The moves will result in a pre-tax loss of $10.1 billion that will likely be taken in the fourth quarter from accounting charges taken on the value of the repaid preferred shares and the cancelation of the insurance plan. The new stock offering, meanwhile, will severely dilute erode the value of existing Citigroup shares.
Here’s a full-page ad I just found in the WSJ; it seems that Bank of America considers $760 billion in lending to be “a good start”. Me, I consider it to be “too big to fail” and a clear sign that BofA needs to get smaller, not bigger. I do wonder: is there any point at which BofA would consider itself to be too big? Judging by this ad, it seems the answer is no.
Many congratulations to Mark Whitehouse for writing an evenhanded and even positive article about walking away for the WSJ. He says that “a growing number of families are concluding that the new American dream home is a rental”, and talks about Shana Richey, a schoolteacher who took a $430,000 no-money-down mortgage in 2004 on which she was making payments of $3,700 a month.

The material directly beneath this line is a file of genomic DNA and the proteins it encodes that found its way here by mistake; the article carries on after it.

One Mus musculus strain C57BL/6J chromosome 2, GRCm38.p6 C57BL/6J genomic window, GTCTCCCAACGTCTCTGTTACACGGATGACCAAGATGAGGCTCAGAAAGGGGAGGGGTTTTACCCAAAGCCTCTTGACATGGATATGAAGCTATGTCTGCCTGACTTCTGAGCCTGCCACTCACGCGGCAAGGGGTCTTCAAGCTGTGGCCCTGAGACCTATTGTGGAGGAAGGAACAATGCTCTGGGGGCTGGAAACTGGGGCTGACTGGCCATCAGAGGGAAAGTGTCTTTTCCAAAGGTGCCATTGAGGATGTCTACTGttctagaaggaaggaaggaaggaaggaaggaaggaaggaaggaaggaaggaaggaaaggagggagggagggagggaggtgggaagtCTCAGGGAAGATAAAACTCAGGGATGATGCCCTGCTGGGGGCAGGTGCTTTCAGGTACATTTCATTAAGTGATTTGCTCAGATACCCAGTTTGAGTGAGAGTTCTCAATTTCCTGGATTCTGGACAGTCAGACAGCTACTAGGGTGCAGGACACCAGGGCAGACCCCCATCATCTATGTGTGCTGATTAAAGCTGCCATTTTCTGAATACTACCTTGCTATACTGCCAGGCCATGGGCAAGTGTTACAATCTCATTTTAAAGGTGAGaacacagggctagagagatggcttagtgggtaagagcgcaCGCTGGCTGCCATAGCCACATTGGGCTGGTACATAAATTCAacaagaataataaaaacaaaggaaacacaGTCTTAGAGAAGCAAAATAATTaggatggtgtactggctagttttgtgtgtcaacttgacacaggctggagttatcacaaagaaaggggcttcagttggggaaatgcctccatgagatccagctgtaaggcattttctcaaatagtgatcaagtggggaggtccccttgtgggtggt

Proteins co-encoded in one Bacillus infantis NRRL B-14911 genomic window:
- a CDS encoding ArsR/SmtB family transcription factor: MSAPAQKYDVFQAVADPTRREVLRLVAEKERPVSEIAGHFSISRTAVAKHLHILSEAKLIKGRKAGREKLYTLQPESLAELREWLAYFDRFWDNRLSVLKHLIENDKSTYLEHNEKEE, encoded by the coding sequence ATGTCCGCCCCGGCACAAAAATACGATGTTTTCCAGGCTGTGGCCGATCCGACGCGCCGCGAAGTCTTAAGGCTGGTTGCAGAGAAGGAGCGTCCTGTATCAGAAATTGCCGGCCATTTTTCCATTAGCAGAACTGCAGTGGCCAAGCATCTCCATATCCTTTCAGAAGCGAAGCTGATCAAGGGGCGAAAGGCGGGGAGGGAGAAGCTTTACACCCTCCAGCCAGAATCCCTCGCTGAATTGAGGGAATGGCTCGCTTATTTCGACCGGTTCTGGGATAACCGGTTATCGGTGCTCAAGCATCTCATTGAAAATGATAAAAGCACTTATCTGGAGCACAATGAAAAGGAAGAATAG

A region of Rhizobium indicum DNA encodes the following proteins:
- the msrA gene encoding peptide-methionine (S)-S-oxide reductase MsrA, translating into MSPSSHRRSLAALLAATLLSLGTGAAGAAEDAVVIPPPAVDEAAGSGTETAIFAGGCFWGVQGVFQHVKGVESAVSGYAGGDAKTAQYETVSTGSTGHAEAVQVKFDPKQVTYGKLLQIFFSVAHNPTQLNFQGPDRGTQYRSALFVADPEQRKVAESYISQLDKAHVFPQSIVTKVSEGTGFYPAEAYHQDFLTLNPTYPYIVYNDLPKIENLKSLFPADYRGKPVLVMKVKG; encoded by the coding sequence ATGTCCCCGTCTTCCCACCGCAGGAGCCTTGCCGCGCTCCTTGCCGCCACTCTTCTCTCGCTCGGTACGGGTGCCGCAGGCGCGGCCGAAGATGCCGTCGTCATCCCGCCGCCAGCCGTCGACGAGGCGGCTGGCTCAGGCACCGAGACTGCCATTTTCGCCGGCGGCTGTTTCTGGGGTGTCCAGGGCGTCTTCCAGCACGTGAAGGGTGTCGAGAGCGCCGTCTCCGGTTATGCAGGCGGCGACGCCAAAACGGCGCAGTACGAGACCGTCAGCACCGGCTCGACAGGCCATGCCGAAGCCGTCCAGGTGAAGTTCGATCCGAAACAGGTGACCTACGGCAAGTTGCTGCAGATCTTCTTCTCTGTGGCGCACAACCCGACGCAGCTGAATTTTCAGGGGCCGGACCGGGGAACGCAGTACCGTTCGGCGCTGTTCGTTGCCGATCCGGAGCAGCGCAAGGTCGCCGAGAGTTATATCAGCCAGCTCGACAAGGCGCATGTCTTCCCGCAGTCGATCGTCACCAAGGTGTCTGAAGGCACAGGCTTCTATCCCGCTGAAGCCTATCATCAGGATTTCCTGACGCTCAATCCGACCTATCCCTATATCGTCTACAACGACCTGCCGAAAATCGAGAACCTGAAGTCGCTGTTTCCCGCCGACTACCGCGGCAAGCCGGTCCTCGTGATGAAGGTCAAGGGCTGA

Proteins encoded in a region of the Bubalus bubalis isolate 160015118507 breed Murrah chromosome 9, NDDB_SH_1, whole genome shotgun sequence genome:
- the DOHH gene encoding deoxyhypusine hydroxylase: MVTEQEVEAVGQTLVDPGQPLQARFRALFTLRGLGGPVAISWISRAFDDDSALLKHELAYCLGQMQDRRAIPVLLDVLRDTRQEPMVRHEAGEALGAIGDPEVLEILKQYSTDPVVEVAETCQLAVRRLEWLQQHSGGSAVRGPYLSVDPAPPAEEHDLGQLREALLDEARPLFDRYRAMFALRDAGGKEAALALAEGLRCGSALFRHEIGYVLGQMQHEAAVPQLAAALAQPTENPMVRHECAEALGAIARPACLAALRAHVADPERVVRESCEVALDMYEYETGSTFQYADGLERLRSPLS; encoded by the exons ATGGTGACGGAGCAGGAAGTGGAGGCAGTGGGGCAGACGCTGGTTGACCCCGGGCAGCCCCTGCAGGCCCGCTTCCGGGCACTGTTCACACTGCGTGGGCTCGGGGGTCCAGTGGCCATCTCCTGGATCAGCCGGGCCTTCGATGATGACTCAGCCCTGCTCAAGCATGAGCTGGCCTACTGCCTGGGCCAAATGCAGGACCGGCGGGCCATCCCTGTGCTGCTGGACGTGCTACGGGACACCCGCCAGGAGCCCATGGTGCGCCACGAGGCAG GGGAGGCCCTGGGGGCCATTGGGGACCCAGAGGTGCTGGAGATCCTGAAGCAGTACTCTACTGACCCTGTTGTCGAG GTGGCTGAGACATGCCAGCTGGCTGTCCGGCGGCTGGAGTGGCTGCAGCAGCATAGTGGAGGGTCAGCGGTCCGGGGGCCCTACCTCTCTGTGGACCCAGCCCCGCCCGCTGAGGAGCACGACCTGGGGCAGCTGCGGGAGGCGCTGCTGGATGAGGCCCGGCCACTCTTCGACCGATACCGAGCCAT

Here’s the friend list of “Larry Bergman”, the Overstock-financed sock-puppet who helped to generate the notorious list of friends of those who are critical of crazy Overstock CEO Patrick Byrne. Gary Weiss has the details of exactly how that list was generated; although “Bergman” never asked me to be his friend, he friended a few friends of mine, and that’s all he needed to see my own friends list.
The co-optation of regulatory reform by Wall Street is an important story, and one that needs to be pressed at every point. It would be nice though, if the left could pursue that story without flaunting the same cavalier attitude toward the complexity of the economic challenges faced by the current administration that we are already so familiar with from the right.